THE RETURN OF HUNTSMAN. “U.S. Ambassador Jon Huntsman officially leaves his post Saturday as the country's top diplomat in China — a move that clears the way for a likely bid to unseat his former boss, President Obama, during the presidential election in 2012,” ABC’s Devin Dwyer reports. “Huntsman, a Republican, has been coy about his presidential ambitions, saying publicly that he is "loyal to our country and our president." But friends and colleagues say the former two-term governor of Utah seriously is considering making a run, and already has the fundamentals of a campaign operation in place to prove it. Huntsman, 51, will make a splash back into national politics Saturday night with his expected attendance at the annual White House Correspondents Association dinner in Washington, D.C. He also has planned visits next month to early the campaign states of South Carolina and New Hampshire, where supporters have created the nuclei of campaign teams to begin raising funds and lining up supporters and endorsements for Huntsman's political action committee, Horizon PAC.”

OBAMA OFFERS SUPPORT TO TORNADO VICTIMS. ABC’s Jake Tapper and Sunlen Miller report that President Obama said yesterday the federal government will do everything it can to help those affected by devastating tornadoes that ravaged parts of the South Wednesday, killing nearly 300 and leading to a state of emergency in Alabama. Speaking at the White House, the president noted the loss of life and expressed condolences. "The loss of life has been heartbreaking, especially in Alabama. In a matter of hours these deadly tornadoes, some of the worst that we've seen in decades, took mothers and fathers, sons and daughters, friends and neighbors, even entire communities. Others are injured and some are still missing," he said, describing the damage as "nothing short of catastrophic." The president said he will travel to Alabama to view storm damage on Friday and offer condolences to some of the victims. Later in the day, he is scheduled to travel to Florida to see the launch of NASA's space shuttle Endeavour on its final mission.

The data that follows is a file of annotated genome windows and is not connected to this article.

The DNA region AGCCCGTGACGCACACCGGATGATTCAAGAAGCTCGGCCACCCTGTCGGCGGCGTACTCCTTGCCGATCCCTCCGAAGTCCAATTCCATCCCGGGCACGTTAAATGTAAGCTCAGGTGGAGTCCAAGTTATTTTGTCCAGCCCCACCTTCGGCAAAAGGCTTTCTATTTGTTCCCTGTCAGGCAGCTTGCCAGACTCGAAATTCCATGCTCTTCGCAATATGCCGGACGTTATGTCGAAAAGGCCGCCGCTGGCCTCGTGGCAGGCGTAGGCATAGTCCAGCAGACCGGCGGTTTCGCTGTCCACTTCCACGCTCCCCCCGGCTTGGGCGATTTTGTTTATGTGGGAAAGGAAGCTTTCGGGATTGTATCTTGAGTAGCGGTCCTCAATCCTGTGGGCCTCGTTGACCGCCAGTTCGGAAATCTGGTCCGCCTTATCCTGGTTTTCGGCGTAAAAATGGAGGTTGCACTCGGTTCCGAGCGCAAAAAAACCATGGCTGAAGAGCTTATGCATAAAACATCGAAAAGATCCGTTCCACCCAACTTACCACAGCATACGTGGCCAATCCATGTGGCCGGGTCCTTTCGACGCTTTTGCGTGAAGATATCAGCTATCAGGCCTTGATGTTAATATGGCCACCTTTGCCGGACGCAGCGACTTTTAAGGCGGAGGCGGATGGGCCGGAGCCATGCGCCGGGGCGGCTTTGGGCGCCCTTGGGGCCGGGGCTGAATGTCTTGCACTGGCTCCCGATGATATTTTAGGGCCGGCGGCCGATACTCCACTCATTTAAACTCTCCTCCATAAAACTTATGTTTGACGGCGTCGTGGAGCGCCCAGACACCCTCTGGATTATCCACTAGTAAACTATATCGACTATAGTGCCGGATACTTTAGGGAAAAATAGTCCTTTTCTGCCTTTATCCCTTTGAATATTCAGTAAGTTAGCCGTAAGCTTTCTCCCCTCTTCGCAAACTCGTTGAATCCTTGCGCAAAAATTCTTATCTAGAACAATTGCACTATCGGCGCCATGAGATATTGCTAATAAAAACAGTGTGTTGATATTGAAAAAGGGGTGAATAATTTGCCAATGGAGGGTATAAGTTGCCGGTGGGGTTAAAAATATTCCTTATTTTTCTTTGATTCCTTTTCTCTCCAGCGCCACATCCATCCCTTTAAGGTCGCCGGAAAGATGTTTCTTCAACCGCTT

ON TODAY’S “TOP LINE.” ABC’s Rick Klein and Amy Walter interview Rep. Chris Van Hollen, D-Md., the ranking member of the House Budget Committee. Then, an exclusive “Top Line” rundown of all the action at this weekend’s White House Correspondents’ Association Dinner.  Watch “Top Line” LIVE at 12:00 p.m. Eastern.

TOP LINE REPLAY: JAMES LANKFORD. The freshman Republican from Oklahoma, who serves on the House Budget Committee, chalked up the anger surrounding the GOP support for the Ryan budget proposal to “organized efforts” by liberal groups to try to embarrass Republicans, and said “the majority of people that I’ve talked to” support Ryan’s plan. “I haven't had any second thoughts on passing the Ryan budget at all,” Lankford said on “Top Line” yesterday. “What's funny is people are throwing out statements, questions like, ‘It's radical,’ ‘It's extreme. It's all this crazy stuff. You're throwing the elderly out on the street.’ If they actually stopped and read it rather than listening to all the hype, they would look at it and go, ‘Well, that's not all that radical.’ ”